Pipilotti Rist is a Swiss video artist, widely acclaimed for her music video-like pieces. Rist's video work examines issues such as sexuality, the female body and gender issues. Often times, the artist manipulates attributes of the video to distort the subject, which seems to emphasize the concept as well as implicate the viewer as to their role as a viewer of the subject. Rist's work has been exhibited worldwide, and was shown at the Venice Biennial.
"Pipilotti Rist's lush multimedia installations playfully and provocatively merge fantasy and reality."
"MoMA | Pipilotti Rist: Pour Your Body Out (7354 Cubic Meters)." MoMA | The Museum of Modern Art. Web. 21 Feb. 2011.
"She doesn't want you to stand stiffly observing her art, but rather to relax and participate in it—walk through those tunnels, eat that apple! She provides the very best kind of evidence that in the 21st century, artists can put anything they like into their art and not necessarily end up with chaos."
Ayers, Robert. "Pipilotti Rist: The Art World Tease | The New York Observer." Observer.com - New York Politics, Media News, Real Estate, Fashion, Gossip, Movies, Books, Theater, and the Arts | The New York Observer. Web. 21 Feb. 2011.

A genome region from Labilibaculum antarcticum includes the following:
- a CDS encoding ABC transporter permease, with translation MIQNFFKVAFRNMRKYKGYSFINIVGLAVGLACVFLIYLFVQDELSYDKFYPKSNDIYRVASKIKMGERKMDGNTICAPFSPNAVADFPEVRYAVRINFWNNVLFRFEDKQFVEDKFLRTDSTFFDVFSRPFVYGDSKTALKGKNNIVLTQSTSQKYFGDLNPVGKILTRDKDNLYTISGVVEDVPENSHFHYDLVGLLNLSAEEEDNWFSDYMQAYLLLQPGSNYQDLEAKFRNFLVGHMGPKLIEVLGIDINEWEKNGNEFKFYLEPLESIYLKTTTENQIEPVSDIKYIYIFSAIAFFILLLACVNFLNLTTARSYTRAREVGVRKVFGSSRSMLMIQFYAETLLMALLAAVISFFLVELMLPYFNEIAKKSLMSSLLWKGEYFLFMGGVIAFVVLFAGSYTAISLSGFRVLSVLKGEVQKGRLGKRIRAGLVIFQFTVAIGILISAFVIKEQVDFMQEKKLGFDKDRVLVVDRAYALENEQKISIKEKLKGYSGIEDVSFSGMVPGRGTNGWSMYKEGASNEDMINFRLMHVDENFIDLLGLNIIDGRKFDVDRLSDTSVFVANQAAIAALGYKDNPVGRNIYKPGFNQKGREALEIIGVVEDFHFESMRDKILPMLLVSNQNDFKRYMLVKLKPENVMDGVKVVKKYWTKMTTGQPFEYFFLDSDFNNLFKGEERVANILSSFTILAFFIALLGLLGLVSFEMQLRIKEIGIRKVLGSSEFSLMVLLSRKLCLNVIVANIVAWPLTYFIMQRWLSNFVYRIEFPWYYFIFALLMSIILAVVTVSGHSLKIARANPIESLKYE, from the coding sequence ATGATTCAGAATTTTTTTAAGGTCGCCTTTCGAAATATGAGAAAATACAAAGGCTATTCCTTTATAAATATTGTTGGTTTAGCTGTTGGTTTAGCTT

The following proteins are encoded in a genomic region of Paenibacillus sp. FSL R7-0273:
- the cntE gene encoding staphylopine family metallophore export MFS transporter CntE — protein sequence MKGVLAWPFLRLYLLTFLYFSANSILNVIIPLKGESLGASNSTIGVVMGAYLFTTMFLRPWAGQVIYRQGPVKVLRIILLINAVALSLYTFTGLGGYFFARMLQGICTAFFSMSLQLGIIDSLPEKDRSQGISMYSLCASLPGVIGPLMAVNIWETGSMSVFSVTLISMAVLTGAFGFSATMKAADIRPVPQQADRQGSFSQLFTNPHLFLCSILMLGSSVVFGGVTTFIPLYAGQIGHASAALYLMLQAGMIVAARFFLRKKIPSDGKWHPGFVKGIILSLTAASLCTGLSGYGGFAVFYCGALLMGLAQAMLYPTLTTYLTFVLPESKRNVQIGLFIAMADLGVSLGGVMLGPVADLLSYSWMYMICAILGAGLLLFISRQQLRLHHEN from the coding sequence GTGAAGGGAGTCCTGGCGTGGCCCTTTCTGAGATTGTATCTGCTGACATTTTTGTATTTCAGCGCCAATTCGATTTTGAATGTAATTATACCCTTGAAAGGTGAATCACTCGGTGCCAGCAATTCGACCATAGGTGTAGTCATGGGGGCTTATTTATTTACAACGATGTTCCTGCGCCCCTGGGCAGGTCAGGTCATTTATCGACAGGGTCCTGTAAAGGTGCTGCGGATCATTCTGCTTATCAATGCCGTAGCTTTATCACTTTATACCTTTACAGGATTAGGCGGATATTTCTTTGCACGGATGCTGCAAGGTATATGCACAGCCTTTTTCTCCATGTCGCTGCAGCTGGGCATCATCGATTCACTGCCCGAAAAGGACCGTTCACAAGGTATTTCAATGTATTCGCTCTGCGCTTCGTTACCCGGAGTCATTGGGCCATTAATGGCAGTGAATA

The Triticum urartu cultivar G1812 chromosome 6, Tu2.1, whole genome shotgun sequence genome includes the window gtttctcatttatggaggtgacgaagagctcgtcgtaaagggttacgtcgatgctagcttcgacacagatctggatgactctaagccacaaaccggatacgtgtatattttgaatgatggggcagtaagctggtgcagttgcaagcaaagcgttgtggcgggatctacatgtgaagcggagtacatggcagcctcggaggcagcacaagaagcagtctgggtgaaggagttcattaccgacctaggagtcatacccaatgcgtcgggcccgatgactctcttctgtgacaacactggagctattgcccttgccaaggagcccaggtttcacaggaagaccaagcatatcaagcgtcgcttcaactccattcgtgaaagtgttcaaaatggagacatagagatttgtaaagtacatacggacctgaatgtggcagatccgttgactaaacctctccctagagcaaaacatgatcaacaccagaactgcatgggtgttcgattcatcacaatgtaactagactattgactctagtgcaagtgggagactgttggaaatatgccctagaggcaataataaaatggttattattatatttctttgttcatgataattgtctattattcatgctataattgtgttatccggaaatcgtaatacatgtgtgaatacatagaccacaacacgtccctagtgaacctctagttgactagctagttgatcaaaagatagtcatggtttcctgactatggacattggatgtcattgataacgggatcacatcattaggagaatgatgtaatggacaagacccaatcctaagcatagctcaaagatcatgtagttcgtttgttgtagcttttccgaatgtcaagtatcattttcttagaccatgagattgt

Pipilotti Rist's work relates to where I am headed with my own work. I have begun to experiment with video and will be applying a similar digital manipulation over the processed piece. The distortion in my work seeks to comment on the science of genetics and genetic engineering, obsolescence, as well as issues of technology and permanence. (More specifically, digital photography.) Integrating video and the moving image into the work opens the discussion to the role of such media when commenting on the media it is replacing. Rist uses manipulation in her videos as well. For example, in her breakthrough piece, I'm Not the Girl Who Misses Much, she portrayed herself, bare-breasted, dancing in front of the camera. The video was very distorted and blurry, commenting on the viewer and the act of viewing. Like Rist, I plan on making the video difficult to view, physically, and thereby adding a similar element of awareness for the media as well as the subject.